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GP Week : Issue 134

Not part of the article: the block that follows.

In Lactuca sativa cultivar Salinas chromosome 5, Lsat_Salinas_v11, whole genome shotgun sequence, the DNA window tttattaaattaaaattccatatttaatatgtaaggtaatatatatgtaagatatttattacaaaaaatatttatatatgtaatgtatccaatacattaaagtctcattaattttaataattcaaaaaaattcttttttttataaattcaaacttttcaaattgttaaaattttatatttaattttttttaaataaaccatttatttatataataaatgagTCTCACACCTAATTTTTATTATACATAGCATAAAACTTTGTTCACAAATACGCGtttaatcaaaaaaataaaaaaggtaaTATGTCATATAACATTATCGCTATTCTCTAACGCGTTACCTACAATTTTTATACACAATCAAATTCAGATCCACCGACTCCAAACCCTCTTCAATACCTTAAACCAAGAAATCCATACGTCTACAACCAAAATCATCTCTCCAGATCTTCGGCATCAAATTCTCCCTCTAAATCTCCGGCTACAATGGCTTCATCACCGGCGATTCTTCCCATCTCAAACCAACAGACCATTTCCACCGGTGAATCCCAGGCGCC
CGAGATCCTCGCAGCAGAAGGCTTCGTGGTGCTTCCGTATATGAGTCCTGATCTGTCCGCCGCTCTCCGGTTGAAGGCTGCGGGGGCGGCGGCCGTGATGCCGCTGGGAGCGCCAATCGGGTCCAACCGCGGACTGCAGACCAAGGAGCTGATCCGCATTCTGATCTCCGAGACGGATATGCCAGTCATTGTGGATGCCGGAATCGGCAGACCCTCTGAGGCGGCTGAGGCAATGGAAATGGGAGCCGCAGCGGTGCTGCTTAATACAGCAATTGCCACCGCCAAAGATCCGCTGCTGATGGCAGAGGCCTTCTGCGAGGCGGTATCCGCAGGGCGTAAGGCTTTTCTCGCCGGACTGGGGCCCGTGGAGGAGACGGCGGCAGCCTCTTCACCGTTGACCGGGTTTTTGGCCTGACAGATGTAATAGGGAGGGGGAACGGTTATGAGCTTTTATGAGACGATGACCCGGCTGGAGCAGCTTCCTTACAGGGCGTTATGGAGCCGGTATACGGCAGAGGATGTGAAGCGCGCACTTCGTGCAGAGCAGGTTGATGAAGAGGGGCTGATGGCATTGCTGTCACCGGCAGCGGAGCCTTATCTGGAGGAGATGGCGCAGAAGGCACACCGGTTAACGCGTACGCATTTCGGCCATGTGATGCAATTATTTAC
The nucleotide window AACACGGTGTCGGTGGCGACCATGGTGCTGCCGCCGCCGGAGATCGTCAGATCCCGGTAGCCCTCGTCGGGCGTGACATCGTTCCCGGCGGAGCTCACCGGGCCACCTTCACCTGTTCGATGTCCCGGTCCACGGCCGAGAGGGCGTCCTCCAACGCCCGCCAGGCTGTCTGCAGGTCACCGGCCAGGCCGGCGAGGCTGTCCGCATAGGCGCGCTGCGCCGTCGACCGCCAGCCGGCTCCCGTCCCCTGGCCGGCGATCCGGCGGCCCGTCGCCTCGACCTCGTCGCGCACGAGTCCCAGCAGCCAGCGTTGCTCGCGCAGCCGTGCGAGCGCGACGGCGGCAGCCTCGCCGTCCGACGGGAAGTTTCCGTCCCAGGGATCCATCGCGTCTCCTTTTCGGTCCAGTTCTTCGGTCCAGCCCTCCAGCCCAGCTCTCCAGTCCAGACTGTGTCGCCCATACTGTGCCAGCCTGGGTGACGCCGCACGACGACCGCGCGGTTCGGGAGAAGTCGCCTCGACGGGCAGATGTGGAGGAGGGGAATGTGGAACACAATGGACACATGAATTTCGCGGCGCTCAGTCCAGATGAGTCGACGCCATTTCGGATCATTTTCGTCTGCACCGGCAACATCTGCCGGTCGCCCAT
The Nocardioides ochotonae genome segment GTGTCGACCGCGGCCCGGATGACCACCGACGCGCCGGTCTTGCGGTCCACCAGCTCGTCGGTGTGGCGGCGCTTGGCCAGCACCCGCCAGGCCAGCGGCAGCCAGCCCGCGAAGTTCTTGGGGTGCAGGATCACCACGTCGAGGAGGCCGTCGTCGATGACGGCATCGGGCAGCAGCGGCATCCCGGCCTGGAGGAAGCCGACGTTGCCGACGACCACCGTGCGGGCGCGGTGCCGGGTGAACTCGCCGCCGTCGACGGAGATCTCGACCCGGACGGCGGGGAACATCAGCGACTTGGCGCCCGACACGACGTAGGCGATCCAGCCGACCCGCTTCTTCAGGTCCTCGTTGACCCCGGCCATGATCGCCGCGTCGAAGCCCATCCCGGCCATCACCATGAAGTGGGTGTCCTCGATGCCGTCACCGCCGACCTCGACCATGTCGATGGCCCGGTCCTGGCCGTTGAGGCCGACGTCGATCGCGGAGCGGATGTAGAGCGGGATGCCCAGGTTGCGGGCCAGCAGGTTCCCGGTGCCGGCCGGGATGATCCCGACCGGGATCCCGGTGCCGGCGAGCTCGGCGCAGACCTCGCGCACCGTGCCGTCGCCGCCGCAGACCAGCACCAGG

F1 NEWS >> BrITISH newspaper The Independent reported this week that the Formula One Teams’ association has hired an adviser to investigate the viability of acquiring a stake in Formula One. According to the report, FOTA chairman Martin Whitmarsh has confirmed that the teams have secured the services of DC Advisory Partners to act on their behalf in the forthcoming Concorde Agreement negotiations. While the concept of the teams acquiring a stake in Formula One is not a new one, the current iteration appears to be gaining traction. The recent scandal involving German banker Gerhard Gribkowsky has made the investors at CVC very nervous, and last week saw a special meeting to discuss the effect of the affair on the investment fund. The combination of nervous investors, Concorde Agreement negotiations, and bad publicity for the sport creates an ideal climate for the teams to consider staking a greater financial claim to their sport. With a financial stake in the sport, the teams will be in a stronger negotiating position when it comes to determining the future financing of Formula One. The opportunity is there to redistribute the sport’s income in such a way that the teams and circuits can take a greater slice of the profits, enabling ticket prices to be lowered. Teams confirm interest in ownership stake FOr much of the last month, rumours have been flying that the Lotus-Lotus naming row has come to a conclusion, although you could hardly call it an amicable one. It was first rumoured in Spa that Team Lotus owner Tony Fernandes had come to an agreement with the Malaysian government that the entrepreneur will hand over the Team Lotus name but retain the iconic green and gold branding for Team Caterham AirAsia. Speaking to Autosport, Fernandes gave his strongest hint yet that the rumours were true. “I always had a problem with ‘am I really Team Lotus?’ I always said that era was theirs, we were just bringing it back under new ownership,” Autosport quote Fernandes as saying. “It was up to the fans whether they liked us or not. “But there was a business behind it as well. You can’t have a name and not monetise it. Effectively we are marketing someone else. I don’t think this is healthy for anyone – Lotus Renault, Team Lotus, whomever. “I’ve always said that protecting the brand is paramount and it’s not me that started all this. I didn’t have a claim, [Group Lotus] had a claim. And they lost that case. But I’ve always had the door open and it may be a win-win for everybody and we walk away. “I also always said we wanted to be in the car business and I never hid that fact. And now we have Caterham.” Despite their notoriously frosty relationship, Fernandes was seen talking with Group Lotus CEO Dany Team Lotus to become Caterham 11